by Andrew Dalby
Spices and aromatics are woven into human history. Since antiquity they have taken pride of place in the markets of the world for their irresistible contribution to food, drink, health, perfume, sex, religion, magic, and ritual. Hunger for spices lies behind some of the great explorations and has led to wealth, conquest, and even genocide.
Aromatics are among the earliest commodities of prehistoric trade, and evidence of spices and perfumed oils has been found at numerous archaeological sites. Interest in their application to diet and pharmaceutics, expressed by classical writers and developed by medieval Islam, has continued in many traditional societies, and modern medicine has begun to agree.
It was in search of Eastern spices and drugs that the Portuguese opened up the sea route to India and the East Indies. Columbus sailed westward in search of another route to the Indies and discovered a New World with aromatics of its own. Colonial powers fought, enslaved, and killed to control this rich trade.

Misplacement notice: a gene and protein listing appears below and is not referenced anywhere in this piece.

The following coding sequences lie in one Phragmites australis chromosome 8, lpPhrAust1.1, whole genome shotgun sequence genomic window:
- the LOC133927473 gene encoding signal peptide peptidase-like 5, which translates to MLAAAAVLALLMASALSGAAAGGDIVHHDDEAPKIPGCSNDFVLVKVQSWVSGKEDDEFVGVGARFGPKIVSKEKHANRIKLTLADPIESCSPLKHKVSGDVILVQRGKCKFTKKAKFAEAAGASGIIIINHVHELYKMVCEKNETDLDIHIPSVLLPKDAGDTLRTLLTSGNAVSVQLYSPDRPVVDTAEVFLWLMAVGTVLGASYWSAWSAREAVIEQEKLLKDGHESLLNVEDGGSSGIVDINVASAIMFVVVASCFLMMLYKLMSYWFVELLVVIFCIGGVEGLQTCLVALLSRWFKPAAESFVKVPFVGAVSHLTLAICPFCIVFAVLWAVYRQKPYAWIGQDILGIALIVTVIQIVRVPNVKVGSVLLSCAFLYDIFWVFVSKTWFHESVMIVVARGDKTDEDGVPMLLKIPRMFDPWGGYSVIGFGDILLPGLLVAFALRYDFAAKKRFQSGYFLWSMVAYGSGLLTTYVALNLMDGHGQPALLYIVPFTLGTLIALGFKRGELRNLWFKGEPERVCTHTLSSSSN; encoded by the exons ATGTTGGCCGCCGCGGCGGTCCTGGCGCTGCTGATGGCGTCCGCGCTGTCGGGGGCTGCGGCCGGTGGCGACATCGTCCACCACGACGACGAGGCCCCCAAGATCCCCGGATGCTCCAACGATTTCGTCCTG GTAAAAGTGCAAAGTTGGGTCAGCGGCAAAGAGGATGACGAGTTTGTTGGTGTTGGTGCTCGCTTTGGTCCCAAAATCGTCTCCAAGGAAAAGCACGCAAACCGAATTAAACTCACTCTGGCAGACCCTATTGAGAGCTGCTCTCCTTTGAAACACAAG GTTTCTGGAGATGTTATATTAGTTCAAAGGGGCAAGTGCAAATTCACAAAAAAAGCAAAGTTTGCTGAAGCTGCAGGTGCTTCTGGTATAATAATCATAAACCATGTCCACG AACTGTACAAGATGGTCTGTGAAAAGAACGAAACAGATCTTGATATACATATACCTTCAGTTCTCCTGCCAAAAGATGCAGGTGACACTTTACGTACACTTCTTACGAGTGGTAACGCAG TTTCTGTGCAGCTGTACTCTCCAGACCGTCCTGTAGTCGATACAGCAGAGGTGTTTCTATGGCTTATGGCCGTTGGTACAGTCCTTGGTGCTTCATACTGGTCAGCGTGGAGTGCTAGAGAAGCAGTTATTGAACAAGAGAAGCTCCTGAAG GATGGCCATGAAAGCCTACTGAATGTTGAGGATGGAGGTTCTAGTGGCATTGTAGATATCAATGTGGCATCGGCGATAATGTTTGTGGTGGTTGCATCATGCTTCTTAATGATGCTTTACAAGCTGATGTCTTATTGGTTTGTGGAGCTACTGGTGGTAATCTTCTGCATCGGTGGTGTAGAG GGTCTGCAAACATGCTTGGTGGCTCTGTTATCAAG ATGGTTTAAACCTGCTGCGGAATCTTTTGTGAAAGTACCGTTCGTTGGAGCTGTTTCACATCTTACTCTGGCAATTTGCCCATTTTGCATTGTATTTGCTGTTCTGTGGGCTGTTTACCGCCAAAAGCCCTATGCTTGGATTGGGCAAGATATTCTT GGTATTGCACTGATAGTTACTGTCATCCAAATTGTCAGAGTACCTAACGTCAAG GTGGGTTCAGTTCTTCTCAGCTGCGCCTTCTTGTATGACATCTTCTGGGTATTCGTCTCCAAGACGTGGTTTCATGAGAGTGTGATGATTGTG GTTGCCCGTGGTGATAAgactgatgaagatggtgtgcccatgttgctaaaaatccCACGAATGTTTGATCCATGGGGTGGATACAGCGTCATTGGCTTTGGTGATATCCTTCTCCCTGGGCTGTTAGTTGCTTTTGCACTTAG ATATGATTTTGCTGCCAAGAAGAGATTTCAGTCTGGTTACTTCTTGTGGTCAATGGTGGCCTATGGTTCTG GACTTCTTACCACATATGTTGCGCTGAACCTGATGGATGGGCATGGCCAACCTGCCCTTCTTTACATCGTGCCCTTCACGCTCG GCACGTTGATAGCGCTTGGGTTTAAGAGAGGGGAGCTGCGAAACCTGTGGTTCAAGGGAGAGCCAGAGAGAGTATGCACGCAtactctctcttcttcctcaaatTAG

Dangerous Tastes offers a fresh perspective on these exotic substances and the roles they have played over the centuries. Dalby shows how each region became part of a worldwide network of trade-with local consequences ranging from disaster to triumph.
-University of California Press
University of California Press, 2000, 184 pages, dimensions, hardcover
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